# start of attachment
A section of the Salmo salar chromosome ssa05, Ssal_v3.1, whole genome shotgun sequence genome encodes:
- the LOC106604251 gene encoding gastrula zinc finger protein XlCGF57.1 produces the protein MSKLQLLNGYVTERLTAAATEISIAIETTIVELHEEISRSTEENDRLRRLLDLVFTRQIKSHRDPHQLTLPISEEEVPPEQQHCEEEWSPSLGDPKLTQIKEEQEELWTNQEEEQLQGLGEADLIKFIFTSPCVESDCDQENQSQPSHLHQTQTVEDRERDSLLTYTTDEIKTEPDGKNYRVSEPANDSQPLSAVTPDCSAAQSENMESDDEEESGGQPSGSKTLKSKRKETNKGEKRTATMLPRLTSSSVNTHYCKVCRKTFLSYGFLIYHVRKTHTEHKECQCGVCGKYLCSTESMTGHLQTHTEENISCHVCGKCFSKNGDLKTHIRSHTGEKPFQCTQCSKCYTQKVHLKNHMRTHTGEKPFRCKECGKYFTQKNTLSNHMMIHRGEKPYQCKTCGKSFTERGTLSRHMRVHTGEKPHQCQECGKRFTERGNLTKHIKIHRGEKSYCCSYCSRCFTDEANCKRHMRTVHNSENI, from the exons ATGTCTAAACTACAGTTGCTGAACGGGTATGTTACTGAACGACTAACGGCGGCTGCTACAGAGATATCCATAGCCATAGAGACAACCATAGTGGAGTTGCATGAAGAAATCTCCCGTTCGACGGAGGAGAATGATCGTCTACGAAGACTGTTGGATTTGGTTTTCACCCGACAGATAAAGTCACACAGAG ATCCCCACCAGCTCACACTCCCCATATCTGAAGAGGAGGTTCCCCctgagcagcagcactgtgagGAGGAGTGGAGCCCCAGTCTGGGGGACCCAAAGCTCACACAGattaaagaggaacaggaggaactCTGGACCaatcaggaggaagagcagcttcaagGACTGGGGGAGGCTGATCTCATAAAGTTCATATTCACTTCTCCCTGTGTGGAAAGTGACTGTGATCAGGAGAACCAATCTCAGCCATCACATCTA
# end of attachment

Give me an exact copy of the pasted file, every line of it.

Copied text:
A section of the Salmo salar chromosome ssa05, Ssal_v3.1, whole genome shotgun sequence genome encodes:
- the LOC106604251 gene encoding gastrula zinc finger protein XlCGF57.1 produces the protein MSKLQLLNGYVTERLTAAATEISIAIETTIVELHEEISRSTEENDRLRRLLDLVFTRQIKSHRDPHQLTLPISEEEVPPEQQHCEEEWSPSLGDPKLTQIKEEQEELWTNQEEEQLQGLGEADLIKFIFTSPCVESDCDQENQSQPSHLHQTQTVEDRERDSLLTYTTDEIKTEPDGKNYRVSEPANDSQPLSAVTPDCSAAQSENMESDDEEESGGQPSGSKTLKSKRKETNKGEKRTATMLPRLTSSSVNTHYCKVCRKTFLSYGFLIYHVRKTHTEHKECQCGVCGKYLCSTESMTGHLQTHTEENISCHVCGKCFSKNGDLKTHIRSHTGEKPFQCTQCSKCYTQKVHLKNHMRTHTGEKPFRCKECGKYFTQKNTLSNHMMIHRGEKPYQCKTCGKSFTERGTLSRHMRVHTGEKPHQCQECGKRFTERGNLTKHIKIHRGEKSYCCSYCSRCFTDEANCKRHMRTVHNSENI, from the exons ATGTCTAAACTACAGTTGCTGAACGGGTATGTTACTGAACGACTAACGGCGGCTGCTACAGAGATATCCATAGCCATAGAGACAACCATAGTGGAGTTGCATGAAGAAATCTCCCGTTCGACGGAGGAGAATGATCGTCTACGAAGACTGTTGGATTTGGTTTTCACCCGACAGATAAAGTCACACAGAG ATCCCCACCAGCTCACACTCCCCATATCTGAAGAGGAGGTTCCCCctgagcagcagcactgtgagGAGGAGTGGAGCCCCAGTCTGGGGGACCCAAAGCTCACACAGattaaagaggaacaggaggaactCTGGACCaatcaggaggaagagcagcttcaagGACTGGGGGAGGCTGATCTCATAAAGTTCATATTCACTTCTCCCTGTGTGGAAAGTGACTGTGATCAGGAGAACCAATCTCAGCCATCACATCTA